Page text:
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Lee Myung-bak

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There are now over one billion automobiles on the road worldwide. An explosion in the auto markets in China and India ensures that number will increase, with China supplanting the United States as the world's largest car market. It's fair to say humanity has a love affair with the car, but it's a love-hate relationship. Cars are at once convenience, art, and menace. People write songs about their vehicles, put them in museums, race them, and wrap their identities up in them. About 15% of carbon dioxide emissions from the burning of fossil fuels comes from cars. Traffic fatality estimates vary from half a million per year to more than double that. Gathered here are images of the automobile in many forms, and our relationship to and dependence on our cars. This is the second in an occasional Big Picture series on transportation, following Pedal power earlier this year. -- Lane Turner (40 photos total)
Antti Rahko stands next to his self-made "Finnjet" during preparations for the Essen Motor Show in Essen, Germany on November 22, 2012. The car rolls on eight wheels, offers ten seats, weighs 3.4 tons and is worth about one million US dollars. (Marius Becker/AFP/Getty Images)

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‘NO PRESSURE’
‘NO PRESSURE’: Xochitl, 3, a Mexican hairless dog, waited for owner Ana Poe of San Francisco in a restroom at the America’s Family Pet Expo in Costa Mesa, Calif., Thursday. (Cindy Yamanaka/The Orange County Register/Zuma Press)

READY TO LEARN
READY TO LEARN: Students Kadidiatu Swaray, 18, left, and Mabinty Bangura, 15, arrived for class at the Every Nation Academy private school in Makeni, Sierra Leone, Friday. (Finbarr O’Reilly/Reuters)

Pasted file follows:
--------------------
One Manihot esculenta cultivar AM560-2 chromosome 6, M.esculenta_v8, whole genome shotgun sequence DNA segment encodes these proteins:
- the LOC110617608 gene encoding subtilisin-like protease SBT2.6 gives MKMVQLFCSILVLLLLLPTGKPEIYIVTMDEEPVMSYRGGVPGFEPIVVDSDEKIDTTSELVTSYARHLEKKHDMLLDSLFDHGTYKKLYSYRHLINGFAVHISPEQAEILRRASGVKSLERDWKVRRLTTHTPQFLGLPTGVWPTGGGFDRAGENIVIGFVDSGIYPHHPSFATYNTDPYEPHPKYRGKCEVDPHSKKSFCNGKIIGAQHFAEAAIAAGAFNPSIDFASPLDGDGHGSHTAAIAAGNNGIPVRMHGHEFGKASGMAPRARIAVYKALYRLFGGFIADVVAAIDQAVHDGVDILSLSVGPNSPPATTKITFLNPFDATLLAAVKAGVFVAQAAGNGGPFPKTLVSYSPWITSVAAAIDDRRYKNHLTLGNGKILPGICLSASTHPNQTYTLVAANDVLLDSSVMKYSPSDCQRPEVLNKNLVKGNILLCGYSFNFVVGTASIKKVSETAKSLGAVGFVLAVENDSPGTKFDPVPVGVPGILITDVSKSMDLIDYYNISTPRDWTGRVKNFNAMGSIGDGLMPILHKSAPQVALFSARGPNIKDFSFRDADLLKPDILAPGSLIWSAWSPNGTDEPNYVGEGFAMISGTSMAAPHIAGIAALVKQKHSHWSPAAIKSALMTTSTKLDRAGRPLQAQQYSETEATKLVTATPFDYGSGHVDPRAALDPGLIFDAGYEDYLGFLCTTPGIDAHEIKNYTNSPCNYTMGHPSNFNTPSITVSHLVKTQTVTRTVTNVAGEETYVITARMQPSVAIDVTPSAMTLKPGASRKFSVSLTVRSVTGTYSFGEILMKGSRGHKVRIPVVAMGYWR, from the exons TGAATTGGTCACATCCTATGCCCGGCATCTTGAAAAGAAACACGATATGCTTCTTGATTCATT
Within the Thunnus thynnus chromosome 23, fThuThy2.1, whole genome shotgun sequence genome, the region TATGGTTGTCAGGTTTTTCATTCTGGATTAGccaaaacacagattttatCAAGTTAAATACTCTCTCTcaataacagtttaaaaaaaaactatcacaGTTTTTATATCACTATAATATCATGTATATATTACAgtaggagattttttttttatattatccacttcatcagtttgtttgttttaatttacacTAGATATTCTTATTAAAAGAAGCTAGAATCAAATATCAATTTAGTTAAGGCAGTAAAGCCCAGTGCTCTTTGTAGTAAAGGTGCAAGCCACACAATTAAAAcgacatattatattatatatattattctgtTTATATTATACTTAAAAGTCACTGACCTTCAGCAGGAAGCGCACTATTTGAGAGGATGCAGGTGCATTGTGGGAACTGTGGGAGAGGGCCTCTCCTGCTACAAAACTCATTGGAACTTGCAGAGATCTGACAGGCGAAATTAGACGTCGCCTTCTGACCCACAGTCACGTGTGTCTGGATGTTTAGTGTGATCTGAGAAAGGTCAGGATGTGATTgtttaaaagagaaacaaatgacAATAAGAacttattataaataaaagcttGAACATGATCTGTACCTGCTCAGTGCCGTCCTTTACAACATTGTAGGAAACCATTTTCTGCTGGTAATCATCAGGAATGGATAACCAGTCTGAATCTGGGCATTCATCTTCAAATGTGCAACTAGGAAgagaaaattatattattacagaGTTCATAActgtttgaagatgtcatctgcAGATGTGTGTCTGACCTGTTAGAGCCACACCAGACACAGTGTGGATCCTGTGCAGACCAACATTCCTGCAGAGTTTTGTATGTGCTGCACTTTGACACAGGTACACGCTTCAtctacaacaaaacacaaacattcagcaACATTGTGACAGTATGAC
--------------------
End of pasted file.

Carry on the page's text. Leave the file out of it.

OFFENDED
OFFENDED: North Koreans shouted slogans denouncing South Korean President Lee Myung-bak during a rally Friday at Kim Il Sung Square in Pyongyang. The North Korean government has said Mr. Lee’s recent comments about the country ‘hurt the dignity’ of its people. (Vincent Yu/Associated Press)

IN PAIN
IN PAIN: A homeless young woman accused of having premarital sex in public was caned by a sharia police officer at a public square in the town of Langsa, Indonesia, Friday. Aceh is the only Indonesian province that enforces laws based in the teachings of Islam. (Riza Lazuardi/AFP/Getty Images)

TAKING A BREATHER
TAKING A BREATHER: Stanislas Wawrinka of Switzerland caught his breath during his quarterfinal match against Spain’s Rafael Nadal in the Monte Carlo Tennis Masters tournament in Monaco, Friday. (Lionel Cironneau/Associated Press)

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After a month of heavy rain saturated mountainsides, a fresh deluge sent landslides sweeping into Seoul last week, killing 59 people. Ten were still reported missing. In a strange compounding of the misery, the landslides and flash flooding washed away landmines buried near an air defense unit in Seoul. Soldiers were searching for those landmines as well as North Korean landmines washed away near the border. A total of 76 landslides of different severity struck after the most intense rainstorm in Korea in the last century. Ten university students lost their lives while volunteering at a summer camp for kids when a landslide struck in Chuncheon. "If it keeps raining like this, no country in the world can endure this," South Korean President Lee Myung-bak said. -- Lane Turner (25 photos total)
Soldiers remove mud from a landslide-damaged apartment building in Seoul July 28, 2011. (Truth Leem/Reuters)

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